First Class is where I belong…. really.

“The temperature is all right sir?  Too warm, a little too cold perhaps?”

The beautiful blonde flight attendant is clearly concerned with my well-being, and who am I to argue?

Thirty thousand feet below me, the green and brown Polish countryside is laid out in perfectly checkered summer patterns as far as I can see.  The day is clear and sunny and I am the only person in the first class section of LOT Polish Airlines flight 341, Warsaw to Nice.

“Maybe it’s a bit warm for you?”  her bottomless blue eyes yearn to please.

“Thank you no, really it’s perfect” I respond with, I hope, just the right amount of affected insouciance.

Smiling demurely, she disappears.

I lean back in my oversized chair, close jet-lagged eyes, and mentally applaud the decision to donate a substantial number of hard-earned frequent flyer miles to the rarefied, seldom breathed air of first class.  This is not how I usually travel (OK, I never travel this way), but it’s obvious to me now that first class is exactly where I belong.


The lightest touch on my shoulder.  “Sir, I was just wondering….

Something catches her attention and we both turn to see a primitive from coach break from the pack and rush frantically toward the front of the plane.

Wide, fearful eyes reveal his predicament.

My sky goddess is on it, stepping directly into his path, hands on perfect hips.

“I’m sorry sir, but this restroom is reserved for the gentleman in first class” she says with a slight nod in my direction.

I quickly check the row behind me before realizing she’s talking about me, then coolly recover and return her nod with my own slight nod of approval.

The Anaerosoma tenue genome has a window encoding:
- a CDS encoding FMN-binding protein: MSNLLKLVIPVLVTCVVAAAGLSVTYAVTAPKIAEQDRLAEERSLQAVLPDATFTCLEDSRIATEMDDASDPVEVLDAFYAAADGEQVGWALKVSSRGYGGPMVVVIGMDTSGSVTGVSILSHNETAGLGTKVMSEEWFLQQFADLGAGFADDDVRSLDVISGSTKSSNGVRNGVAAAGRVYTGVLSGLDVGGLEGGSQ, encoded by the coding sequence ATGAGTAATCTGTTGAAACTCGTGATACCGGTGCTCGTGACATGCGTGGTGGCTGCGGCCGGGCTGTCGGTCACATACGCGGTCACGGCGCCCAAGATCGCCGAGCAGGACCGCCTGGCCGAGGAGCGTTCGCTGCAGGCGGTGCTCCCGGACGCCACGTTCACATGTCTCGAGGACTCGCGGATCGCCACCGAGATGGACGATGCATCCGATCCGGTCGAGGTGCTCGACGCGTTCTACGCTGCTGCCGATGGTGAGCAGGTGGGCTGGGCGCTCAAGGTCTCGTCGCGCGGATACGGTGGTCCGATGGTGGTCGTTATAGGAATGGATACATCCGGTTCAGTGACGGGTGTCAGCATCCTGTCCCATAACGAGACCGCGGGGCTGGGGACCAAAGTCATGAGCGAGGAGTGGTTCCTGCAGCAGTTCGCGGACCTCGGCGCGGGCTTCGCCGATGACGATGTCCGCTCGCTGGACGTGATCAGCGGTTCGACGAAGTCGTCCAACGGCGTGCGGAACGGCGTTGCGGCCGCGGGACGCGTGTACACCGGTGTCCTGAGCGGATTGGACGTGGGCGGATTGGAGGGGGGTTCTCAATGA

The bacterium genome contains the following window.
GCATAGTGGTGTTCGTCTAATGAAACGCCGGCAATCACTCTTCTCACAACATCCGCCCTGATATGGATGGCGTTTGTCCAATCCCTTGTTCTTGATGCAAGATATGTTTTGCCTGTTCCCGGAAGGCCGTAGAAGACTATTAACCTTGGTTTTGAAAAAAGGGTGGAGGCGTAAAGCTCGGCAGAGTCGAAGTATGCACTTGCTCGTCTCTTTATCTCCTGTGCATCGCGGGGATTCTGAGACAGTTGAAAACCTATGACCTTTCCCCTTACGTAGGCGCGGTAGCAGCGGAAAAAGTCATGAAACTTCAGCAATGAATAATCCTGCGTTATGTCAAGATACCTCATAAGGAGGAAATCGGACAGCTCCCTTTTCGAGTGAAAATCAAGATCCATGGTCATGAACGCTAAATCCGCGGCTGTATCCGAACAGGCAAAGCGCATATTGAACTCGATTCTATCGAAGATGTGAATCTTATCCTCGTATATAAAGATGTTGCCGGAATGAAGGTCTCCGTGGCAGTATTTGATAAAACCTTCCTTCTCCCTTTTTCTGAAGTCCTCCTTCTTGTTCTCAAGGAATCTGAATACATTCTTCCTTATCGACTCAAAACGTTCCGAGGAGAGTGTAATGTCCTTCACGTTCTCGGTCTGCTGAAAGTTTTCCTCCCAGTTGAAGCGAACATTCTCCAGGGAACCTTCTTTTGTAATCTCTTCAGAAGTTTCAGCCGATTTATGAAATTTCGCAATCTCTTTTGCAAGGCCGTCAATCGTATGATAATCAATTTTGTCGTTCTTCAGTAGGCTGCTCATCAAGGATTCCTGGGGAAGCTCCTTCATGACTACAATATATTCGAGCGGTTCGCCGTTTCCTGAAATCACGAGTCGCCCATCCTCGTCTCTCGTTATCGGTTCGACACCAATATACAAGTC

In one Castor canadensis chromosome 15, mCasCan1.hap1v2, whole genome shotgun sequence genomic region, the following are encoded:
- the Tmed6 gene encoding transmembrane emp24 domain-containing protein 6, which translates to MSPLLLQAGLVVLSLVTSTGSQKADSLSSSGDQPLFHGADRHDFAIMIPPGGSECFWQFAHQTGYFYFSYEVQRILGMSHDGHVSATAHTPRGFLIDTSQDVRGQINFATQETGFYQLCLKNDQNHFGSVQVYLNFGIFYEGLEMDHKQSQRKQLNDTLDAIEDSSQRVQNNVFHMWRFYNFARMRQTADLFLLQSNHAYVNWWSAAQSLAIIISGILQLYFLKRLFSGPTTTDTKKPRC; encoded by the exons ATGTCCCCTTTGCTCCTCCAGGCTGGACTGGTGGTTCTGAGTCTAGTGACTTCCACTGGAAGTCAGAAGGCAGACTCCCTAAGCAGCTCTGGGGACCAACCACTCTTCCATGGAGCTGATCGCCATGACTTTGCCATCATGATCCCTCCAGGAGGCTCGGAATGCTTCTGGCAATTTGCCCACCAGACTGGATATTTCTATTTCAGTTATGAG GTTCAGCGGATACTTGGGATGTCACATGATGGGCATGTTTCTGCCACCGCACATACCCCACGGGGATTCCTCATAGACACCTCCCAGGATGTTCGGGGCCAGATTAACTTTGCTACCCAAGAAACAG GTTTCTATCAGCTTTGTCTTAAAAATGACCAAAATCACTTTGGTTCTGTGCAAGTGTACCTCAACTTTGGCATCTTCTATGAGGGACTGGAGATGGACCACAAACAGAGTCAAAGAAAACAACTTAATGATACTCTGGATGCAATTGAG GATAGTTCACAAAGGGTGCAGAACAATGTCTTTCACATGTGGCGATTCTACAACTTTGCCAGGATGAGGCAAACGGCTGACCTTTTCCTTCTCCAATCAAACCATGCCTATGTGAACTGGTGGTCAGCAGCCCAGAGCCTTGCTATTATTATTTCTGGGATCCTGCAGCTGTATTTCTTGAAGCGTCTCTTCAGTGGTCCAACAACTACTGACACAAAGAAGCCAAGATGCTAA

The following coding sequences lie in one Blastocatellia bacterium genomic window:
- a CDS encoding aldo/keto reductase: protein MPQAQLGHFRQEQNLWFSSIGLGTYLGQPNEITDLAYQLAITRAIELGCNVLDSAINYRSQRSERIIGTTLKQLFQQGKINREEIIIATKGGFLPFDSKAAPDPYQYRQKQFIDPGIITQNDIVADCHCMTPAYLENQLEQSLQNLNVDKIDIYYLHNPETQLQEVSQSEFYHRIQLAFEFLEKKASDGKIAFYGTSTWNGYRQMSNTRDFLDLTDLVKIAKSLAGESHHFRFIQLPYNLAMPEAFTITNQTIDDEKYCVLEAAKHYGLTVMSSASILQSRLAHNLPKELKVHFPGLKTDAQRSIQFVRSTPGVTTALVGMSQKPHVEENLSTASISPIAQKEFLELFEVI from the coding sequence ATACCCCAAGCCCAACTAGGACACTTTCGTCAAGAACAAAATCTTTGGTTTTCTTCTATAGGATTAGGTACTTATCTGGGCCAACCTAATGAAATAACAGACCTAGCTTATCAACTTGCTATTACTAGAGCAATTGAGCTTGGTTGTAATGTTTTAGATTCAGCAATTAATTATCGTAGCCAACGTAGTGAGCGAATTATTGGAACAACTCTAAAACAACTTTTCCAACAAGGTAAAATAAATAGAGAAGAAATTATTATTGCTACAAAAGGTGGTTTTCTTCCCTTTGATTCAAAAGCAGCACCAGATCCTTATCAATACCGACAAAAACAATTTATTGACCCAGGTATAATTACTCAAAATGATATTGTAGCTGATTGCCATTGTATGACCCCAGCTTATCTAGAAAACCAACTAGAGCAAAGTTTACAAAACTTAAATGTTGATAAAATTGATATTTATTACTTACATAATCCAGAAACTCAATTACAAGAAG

Her resolute tone is a perfectly seasoned mix of authority and mock concern.

My heart swells with pride.

Unquestionably out of his league, and wisely unwilling to squander precious seconds arguing, the man from coach turns and dashes back to the rest of his herd without saying a single word.

“If they’re going to let those kinds of people fly” I proclaim with a chortle,  “then I might as well just start traveling on the back of a turnip truck!”

Outside my window the beautiful lake districts of northern Italy pass slowly by.  Low, puffy clouds cast small pockets of shadows on the extraordinarily verdant landscape. We’ll touch down in Nice soon and…. “Sir, may I bring you some more wine?”

I look down at my glass of Spanish red.

It is half-full.

The bottle next to it is half-empty.

“No, not just….

“You’re sure?”  An absurdly delicate wisp of flaxen hair falls gracefully onto a flawless cheek.

She continues…. “It really is a long flight today.  I think some more wine might be nice, don’t you?”

Blue, blue eyes….

“You’re quite right!”  I respond with the confidence of a just-neutered puppy.

“I think I will have some more.  Two and a half hours is a terribly long time to go without.”  *Immediate note-to-self: using “quite” and “terribly” as adverbs makes me sound terribly, terribly stupid.

Fully sated with Spanish red, fatigue sets in.

I massage my weary, bloodshot eyes.

Even with ample amounts of fine wine and attentive service I’m still bone-tired from my transatlantic journey.  Experienced flyers know that extended periods of inactivity can wreak havoc on one’s physical well-being.  The body, you see, is a complex marvel of twisted muscle, bone, blood, and guts, and as such, requires rigorous daily movement in order to maintain a superior competitive edge.

With that in mind I stretch my legs out as far as possible to see if I can touch the bulkhead in front of me…. once.

“I’m so sorry sir, but I had to speak to the captain for a moment.  Do you have everything you need?”

I was not aware she had left.

“No I’m quite….  that’s terribly…. I’m fine, thank you.”

I could get used to this….

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